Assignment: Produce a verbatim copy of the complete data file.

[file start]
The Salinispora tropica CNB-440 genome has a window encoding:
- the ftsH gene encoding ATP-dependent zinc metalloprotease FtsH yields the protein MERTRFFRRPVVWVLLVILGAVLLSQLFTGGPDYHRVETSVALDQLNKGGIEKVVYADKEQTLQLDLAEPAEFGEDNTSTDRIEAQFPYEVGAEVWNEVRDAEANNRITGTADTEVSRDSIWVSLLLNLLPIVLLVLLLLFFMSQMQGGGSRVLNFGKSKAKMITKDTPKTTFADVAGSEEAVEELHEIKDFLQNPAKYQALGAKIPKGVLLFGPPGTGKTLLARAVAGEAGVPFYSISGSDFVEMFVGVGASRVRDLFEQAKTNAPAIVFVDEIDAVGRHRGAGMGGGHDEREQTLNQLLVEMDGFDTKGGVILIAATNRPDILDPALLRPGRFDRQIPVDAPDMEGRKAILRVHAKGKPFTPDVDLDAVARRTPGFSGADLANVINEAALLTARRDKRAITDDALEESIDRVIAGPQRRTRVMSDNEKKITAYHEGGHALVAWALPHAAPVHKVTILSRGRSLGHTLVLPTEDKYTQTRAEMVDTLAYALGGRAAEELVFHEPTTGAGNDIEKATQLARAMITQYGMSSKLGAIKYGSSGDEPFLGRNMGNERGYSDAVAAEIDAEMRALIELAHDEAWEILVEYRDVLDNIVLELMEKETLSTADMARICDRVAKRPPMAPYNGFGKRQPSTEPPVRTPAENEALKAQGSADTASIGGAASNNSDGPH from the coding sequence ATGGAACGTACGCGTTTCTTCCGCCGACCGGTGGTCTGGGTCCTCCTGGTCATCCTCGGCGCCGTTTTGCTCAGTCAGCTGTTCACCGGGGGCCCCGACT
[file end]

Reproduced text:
The Salinispora tropica CNB-440 genome has a window encoding:
- the ftsH gene encoding ATP-dependent zinc metalloprotease FtsH yields the protein MERTRFFRRPVVWVLLVILGAVLLSQLFTGGPDYHRVETSVALDQLNKGGIEKVVYADKEQTLQLDLAEPAEFGEDNTSTDRIEAQFPYEVGAEVWNEVRDAEANNRITGTADTEVSRDSIWVSLLLNLLPIVLLVLLLLFFMSQMQGGGSRVLNFGKSKAKMITKDTPKTTFADVAGSEEAVEELHEIKDFLQNPAKYQALGAKIPKGVLLFGPPGTGKTLLARAVAGEAGVPFYSISGSDFVEMFVGVGASRVRDLFEQAKTNAPAIVFVDEIDAVGRHRGAGMGGGHDEREQTLNQLLVEMDGFDTKGGVILIAATNRPDILDPALLRPGRFDRQIPVDAPDMEGRKAILRVHAKGKPFTPDVDLDAVARRTPGFSGADLANVINEAALLTARRDKRAITDDALEESIDRVIAGPQRRTRVMSDNEKKITAYHEGGHALVAWALPHAAPVHKVTILSRGRSLGHTLVLPTEDKYTQTRAEMVDTLAYALGGRAAEELVFHEPTTGAGNDIEKATQLARAMITQYGMSSKLGAIKYGSSGDEPFLGRNMGNERGYSDAVAAEIDAEMRALIELAHDEAWEILVEYRDVLDNIVLELMEKETLSTADMARICDRVAKRPPMAPYNGFGKRQPSTEPPVRTPAENEALKAQGSADTASIGGAASNNSDGPH from the coding sequence ATGGAACGTACGCGTTTCTTCCGCCGACCGGTGGTCTGGGTCCTCCTGGTCATCCTCGGCGCCGTTTTGCTCAGTCAGCTGTTCACCGGGGGCCCCGACT